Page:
Will solar energy save Darfour?
20 April 2010
Oil exploration and hydro-electric dams on the Nile are at present the essential providers of energy in the Sudan.
These are insufficient resources to provide the 20,000 additional MegaWatts which it is anticipated will be required for the next 20 years. In addition to this, certain regions, such as the north of Darfour, are not connected to the national electricity grid.
According to the General Secretary of the Ministry of Energy, Omer Mohamed Kheir, “the biofuels, wind power, solar power, natural gas, and perhaps even nuclear” could provide a solution.
Investments are under way to develop “solar energy by concentration”. The technique consists of producing electricity by way of steam deriving from mirrors reflecting the rays of the sun.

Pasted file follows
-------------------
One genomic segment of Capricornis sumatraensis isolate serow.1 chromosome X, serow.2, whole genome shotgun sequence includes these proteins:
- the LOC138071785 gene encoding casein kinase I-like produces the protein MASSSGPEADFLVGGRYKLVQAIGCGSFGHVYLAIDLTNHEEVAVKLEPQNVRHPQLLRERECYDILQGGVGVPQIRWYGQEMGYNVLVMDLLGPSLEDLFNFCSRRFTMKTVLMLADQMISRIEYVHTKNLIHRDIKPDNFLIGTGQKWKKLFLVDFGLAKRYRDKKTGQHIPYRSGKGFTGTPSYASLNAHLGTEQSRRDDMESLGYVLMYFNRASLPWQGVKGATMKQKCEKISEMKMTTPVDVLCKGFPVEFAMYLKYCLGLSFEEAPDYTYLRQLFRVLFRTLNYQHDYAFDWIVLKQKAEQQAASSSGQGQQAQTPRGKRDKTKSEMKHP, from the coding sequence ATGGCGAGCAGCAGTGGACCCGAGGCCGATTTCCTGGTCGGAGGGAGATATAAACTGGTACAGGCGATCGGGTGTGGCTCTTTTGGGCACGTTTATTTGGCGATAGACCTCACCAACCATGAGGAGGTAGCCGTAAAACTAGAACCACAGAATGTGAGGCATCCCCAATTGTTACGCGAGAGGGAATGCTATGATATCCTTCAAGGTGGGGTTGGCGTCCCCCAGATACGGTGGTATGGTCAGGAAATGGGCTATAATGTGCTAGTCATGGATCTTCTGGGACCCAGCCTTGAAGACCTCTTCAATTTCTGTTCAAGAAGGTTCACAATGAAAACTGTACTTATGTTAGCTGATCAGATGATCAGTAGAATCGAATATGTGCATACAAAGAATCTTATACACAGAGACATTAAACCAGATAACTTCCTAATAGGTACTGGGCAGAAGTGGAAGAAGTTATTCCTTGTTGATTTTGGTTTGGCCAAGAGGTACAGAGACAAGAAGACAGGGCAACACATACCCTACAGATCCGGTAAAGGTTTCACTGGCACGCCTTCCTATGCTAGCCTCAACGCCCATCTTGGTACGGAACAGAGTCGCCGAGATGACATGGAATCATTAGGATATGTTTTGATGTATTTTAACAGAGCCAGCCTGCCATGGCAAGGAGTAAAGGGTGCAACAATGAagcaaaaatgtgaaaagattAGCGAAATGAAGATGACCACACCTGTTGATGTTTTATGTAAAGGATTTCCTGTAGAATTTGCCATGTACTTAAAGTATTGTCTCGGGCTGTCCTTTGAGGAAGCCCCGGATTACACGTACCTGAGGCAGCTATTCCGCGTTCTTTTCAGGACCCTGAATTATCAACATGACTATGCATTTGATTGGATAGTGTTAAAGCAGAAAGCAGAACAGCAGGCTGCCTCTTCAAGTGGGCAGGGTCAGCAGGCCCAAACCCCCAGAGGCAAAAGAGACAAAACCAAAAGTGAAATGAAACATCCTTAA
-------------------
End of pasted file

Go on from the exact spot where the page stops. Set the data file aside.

The desert climate and the powerful sunlight of Darfour make it an ideal region for the establishment of an electricity generating plant of 150 MegaWatts operating on solar power and gas.
The energy produced will supply the local infrastructures and allow for the pumping of underground sources of water in the region, two key factors in putting an end to the civil war which is ravaging Darfour.